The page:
Rescuers on the Hochkalter have been trying to find a mountaineer who has had an accident for four days. Finally they can fly along the mountain with a special device and locate the first real track.
Ramsau near Berchtesgaden – Rescue workers found the 24-year-old’s backpack while searching for a mountaineer who had an accident on the Hochkalter in the Berchtesgaden Alps. However, since clouds then enveloped the area again, no further mountain rescuers could be flown to the site for a more extensive search for the time being.
The young man from Lower Saxony slipped below the 2607 meter high summit on a high alpine tour on Saturday. He made an emergency call because he could hardly hold himself up in the steep terrain in the freezing cold and snowstorm. Since then all contact has been lost.
Until the backpack was found, the helpers only had vague clues about the scene of the accident. The mission was and is very time-consuming for the volunteers from the mountain rescue service and the alpine police. In addition, the bad weather and the challenging conditions with snow up to three meters deep in the high alpine terrain made the search in the past few days largely impossible.
Sonar locates electronic devices
On Wednesday, a helicopter with several mountain rescuers and a so-called Recco buoy was able to fly over the Hochkalter near Ramsau near Berchtesgaden for the first time. The device, which is dangling from a long line under the helicopter, can use sonar to locate semiconductors in electronic devices; the young man probably had a laptop with him in addition to his mobile phone. The hope was to find him himself in a snow cave, which he hoped he could dig to protect himself from the freezing wind.
But a first signal in the morning led to great disappointment: the mountain rescuers only dug a weather balloon out of the deep snow. “At least then you know that the system works,” commented the spokesman for the rescuers. But the search is immensely complex. “Then you set down two people who dig in the snow, and then it’s a weather balloon. There could be other things lying around.” Weather balloons allow meteorologists to rise in order to obtain weather data with the help of measuring devices. After bursting, they fall back to the ground.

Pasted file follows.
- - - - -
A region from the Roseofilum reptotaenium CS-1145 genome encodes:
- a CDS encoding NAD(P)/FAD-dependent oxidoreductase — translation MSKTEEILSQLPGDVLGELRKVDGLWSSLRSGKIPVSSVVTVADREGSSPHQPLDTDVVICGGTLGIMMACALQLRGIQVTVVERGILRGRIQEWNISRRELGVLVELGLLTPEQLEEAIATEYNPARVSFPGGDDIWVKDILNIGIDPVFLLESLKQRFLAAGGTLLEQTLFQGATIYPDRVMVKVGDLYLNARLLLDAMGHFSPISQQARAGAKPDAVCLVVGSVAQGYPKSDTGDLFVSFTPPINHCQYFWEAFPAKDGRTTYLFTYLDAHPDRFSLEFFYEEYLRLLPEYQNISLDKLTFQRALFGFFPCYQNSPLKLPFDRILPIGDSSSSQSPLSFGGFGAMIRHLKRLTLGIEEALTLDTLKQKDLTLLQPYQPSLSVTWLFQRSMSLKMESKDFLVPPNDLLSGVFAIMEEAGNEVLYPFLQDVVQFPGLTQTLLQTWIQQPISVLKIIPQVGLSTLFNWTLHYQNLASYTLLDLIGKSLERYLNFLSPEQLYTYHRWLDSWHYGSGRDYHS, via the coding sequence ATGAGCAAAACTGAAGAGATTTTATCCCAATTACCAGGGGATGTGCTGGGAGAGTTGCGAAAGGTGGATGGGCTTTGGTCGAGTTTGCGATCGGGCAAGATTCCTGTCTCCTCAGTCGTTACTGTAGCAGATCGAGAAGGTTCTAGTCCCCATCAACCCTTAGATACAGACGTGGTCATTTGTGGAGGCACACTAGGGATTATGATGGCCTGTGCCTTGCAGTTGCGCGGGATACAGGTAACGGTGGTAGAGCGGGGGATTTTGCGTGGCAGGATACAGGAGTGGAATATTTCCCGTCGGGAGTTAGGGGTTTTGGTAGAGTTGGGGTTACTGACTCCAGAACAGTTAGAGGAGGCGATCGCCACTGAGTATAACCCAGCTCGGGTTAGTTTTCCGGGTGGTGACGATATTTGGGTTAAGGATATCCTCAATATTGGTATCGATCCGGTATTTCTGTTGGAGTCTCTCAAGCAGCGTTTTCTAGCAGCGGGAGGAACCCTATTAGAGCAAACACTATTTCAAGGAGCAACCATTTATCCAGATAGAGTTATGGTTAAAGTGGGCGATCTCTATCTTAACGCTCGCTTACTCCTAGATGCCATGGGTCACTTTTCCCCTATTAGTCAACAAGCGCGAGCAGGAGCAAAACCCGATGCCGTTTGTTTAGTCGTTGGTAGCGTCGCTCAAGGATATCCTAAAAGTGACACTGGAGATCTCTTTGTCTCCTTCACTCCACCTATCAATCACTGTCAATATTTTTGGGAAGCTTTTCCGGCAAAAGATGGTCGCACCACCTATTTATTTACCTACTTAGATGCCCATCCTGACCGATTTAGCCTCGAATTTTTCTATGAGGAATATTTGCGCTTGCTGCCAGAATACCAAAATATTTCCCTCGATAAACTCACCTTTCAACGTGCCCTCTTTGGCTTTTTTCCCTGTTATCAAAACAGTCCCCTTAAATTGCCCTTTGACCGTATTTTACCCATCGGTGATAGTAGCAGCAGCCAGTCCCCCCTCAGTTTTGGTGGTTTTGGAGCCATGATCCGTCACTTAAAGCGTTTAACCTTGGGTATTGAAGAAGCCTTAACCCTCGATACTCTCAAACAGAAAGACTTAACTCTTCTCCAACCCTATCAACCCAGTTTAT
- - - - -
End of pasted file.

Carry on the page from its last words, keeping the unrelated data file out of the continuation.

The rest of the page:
Nevertheless, the helpers were optimistic that they would still be able to locate the 24-year-old. “If you have a notebook or cell phone with you, you can assume that we will find it,” explained the mountain rescue service spokesman. And indeed: in the afternoon, the signal led the rescuers at least to the missing person’s backpack. The search should continue as soon as weather conditions permit. Suitable weather with sunshine and less wind was expected for Thursday.
In the days before, the conditions were sometimes life-threatening, even for the experienced rescuers: strong winds with persistent snowfall had caused the risk of avalanches, and the Hochkalter also breaks off in steep walls. On Wednesday, too, the conditions were initially adverse because fresh snow had fallen again, as a mountain rescuer explained. The snow is now about one and a half meters deep, and there is no supporting ground.
The snow is a good three meters high in the many gullies. Those responsible therefore judged the use of foot troops to be ineffective and, despite all the safety measures, too risky. At an altitude of 2400 to 2500 meters, where the 24-year-old was suspected, it was around minus 15 degrees on Wednesday morning.
The plan was to only send rescue teams to the west side of the summit ridge to rescue him and bring him down into the valley once the casualty had been specifically located, presumably on the west side of the summit ridge. Meanwhile, an additional large helicopter was available to transport the emergency services. In addition, mountain rescuers, fully equipped with ice axes and avalanche emergency equipment, were on hand to dig up the 24-year-old as quickly as possible. However, hopes of finding him alive were dwindling. dpa